In this clip from the Industry Focus: Energy podcast, Sean O'Reilly and Tyler Crowe talk about what makes Caterpillar (NYSE:CAT) such an appealing stock at the discount it's at now. Also, they look at a few reasons investors might not want to buy in, and how investing in energy is different from investing in consumer-goods companies such as Starbucks.
A full transcript follows the video.
This podcast was recorded on April 22, 2016.
Sean O'Reilly: Given the indications that we might be at the bottom of this cycle, is this when you step up and pick up a few shares in some of these names?
Tyler Crowe: Caterpillar has certainly been on my radar for a little while. I've been watching and trying to figure out how they're going to handle their debt situation. They do have pretty large amounts of debt. They are a manufacturing company. If you were to compare Caterpillar and Starbucks, you'd be bewildered at the amount of debt that Caterpillar had, but then --
O'Reilly: Different service models.
Crowe: If you start looking at the heavy capital costs that are involved in building all this machinery and having large inventories that are going to last a very long time, you're not turning over a front-end loader in 12 days. It may take much longer for it to sell. You have pretty high inventories. They just have a higher debt capital structure. Just watching it and making sure that it's not having to blow out the bank during this downturn, which makes it look a little more promising than 12 months ago, when things were still rapidly declining -- watching it, are they going to have to make some drastic measures? They've made some labor cuts and they've certainly brought their operating costs down, but not enough. They haven't had to do the big, deep cuts that you'd assume somebody would have to do in a situation like this.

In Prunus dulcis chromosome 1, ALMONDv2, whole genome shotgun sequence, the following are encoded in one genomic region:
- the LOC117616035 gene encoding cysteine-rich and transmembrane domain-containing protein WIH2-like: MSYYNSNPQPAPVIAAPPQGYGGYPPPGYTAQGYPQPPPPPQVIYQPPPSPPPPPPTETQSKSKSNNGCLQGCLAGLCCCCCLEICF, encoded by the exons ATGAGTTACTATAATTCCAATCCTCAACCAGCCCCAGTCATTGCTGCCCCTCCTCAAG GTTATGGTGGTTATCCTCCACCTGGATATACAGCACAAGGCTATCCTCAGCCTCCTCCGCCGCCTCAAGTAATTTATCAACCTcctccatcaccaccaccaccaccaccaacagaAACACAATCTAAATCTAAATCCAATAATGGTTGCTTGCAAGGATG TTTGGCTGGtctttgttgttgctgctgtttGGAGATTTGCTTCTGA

Sean O'Reilly has no position in any stocks mentioned. Tyler Crowe has no position in any stocks mentioned. The Motley Fool owns shares of and recommends Starbucks. Try any of our Foolish newsletter services free for 30 days. We Fools may not all hold the same opinions, but we all believe that considering a diverse range of insights makes us better investors. The Motley Fool has a disclosure policy.